The private data of 143 million Equifax “customers” is now available for download. Have no doubt: This means you will be hacked. This means your SIM card can be spoofed. This means someone will try to get into your email and online accounts. This means someone will try to open a credit card in your name.

Cybersecurity experts said the breach was very serious and criticized Equifax on Thursday for not improving its security practices after those previous thefts, and they noted that thieves were able to get the company’s crown jewels through a simple website vulnerability.

Several security researchers on Twitter have said that the delay took six weeks until the matter was made public. Also, reports on Twitter show that the site used to verify if consumers are affected has been plagued with security certificate issues and has been flagged as a phishing site by OpenDNS, a popular domain name service provider.

“On a scale of 1 to 10, this is a 10. It affects the whole credit reporting system in the United States because nobody can recover it, everyone uses the same data,” said Avivah Litan, a Gartner Inc analyst who tracks identity theft and fraud.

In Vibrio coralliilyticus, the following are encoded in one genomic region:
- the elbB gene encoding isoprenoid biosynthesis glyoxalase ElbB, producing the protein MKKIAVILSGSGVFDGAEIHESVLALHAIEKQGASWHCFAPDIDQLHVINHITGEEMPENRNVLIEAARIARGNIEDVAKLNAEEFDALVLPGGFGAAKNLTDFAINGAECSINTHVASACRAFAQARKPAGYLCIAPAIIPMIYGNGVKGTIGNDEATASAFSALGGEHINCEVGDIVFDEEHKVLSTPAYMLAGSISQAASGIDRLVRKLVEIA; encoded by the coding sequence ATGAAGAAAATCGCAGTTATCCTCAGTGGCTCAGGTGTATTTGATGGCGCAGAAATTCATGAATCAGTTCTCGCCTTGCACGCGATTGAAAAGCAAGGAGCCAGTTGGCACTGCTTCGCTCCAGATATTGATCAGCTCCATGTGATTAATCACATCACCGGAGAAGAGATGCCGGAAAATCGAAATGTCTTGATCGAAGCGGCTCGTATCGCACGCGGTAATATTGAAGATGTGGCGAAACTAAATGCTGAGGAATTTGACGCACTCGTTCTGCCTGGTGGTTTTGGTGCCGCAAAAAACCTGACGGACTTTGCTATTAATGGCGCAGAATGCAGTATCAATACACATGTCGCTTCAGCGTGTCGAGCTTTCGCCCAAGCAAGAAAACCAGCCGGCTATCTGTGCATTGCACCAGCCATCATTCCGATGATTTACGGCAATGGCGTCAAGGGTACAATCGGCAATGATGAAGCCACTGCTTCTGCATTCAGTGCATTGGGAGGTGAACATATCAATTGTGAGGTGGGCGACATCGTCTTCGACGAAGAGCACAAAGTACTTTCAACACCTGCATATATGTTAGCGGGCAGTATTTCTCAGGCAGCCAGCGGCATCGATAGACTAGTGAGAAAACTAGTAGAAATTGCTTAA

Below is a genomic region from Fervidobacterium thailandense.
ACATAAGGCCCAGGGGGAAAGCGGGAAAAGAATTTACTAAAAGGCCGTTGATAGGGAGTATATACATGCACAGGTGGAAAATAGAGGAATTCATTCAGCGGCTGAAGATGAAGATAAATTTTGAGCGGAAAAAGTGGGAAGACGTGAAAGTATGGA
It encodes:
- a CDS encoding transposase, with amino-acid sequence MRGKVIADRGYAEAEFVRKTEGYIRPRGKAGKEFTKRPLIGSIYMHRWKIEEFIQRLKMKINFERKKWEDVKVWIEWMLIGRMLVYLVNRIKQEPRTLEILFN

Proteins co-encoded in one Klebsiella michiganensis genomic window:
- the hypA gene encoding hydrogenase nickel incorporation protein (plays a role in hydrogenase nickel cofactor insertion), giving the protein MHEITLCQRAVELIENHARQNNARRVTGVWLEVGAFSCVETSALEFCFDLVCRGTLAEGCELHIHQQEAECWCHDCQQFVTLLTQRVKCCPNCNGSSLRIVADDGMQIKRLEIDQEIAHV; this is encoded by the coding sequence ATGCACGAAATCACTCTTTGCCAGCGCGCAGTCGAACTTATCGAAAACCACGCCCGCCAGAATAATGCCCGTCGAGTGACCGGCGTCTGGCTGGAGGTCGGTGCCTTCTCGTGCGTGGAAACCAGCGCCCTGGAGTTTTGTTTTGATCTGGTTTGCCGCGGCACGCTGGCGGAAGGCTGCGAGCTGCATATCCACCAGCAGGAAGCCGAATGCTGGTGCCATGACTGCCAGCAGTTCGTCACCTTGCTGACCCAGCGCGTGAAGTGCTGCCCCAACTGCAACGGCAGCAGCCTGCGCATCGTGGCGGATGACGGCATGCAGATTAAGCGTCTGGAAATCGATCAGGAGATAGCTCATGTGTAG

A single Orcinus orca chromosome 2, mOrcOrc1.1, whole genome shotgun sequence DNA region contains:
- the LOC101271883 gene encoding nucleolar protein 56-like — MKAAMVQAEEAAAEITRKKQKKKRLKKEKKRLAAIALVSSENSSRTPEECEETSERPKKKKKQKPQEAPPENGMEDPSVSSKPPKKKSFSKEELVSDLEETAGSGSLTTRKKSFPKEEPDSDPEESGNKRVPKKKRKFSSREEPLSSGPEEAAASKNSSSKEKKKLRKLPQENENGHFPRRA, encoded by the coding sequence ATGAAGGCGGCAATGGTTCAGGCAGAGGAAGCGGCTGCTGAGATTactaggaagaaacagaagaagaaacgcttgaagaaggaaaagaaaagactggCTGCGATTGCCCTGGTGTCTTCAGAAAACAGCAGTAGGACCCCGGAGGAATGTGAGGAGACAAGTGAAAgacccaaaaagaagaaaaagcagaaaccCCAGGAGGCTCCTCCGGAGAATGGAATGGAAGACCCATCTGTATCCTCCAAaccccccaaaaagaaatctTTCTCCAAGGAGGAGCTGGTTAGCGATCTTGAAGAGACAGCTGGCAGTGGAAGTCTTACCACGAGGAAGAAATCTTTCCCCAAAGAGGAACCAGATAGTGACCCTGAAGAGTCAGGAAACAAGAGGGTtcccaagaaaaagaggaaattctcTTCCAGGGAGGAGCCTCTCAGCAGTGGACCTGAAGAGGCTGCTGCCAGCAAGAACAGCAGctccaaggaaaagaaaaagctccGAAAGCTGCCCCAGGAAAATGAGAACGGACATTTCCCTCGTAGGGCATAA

Equifax said it is working with law enforcement and a cybersecurity firm to review its security measures, but the company waited a full 39 days to tell its customers they were newly susceptible to identity theft and a whole host of financial crimes. Three days after discovering the breach that would affect millions of customers however, while the company didn’t warn the public, three Equifax senior executives did sell $1.8 million in stock, according to Bloomberg.

Equifax said it will alert those whose information has been hacked and has set up a website to aid consumers. But as with all data breaches, it’s best to be proactive—particularly because of the severity of this particular leak. According to the New York Times, thieves stole information including Social Security Numbers, driver’s license numbers, birth dates, addresses, credit card numbers, and other personal information that can be used to access consumers’ medical histories and bank accounts.

The company’s shares fell nearly 19 percent in after-market trading as investors reacted to possible consequences of the exposure of sensitive data of nearly half of the U.S. population.

Equifax has created a website,, to help consumers determine whether their data was at risk.

The company declined to comment beyond its statement.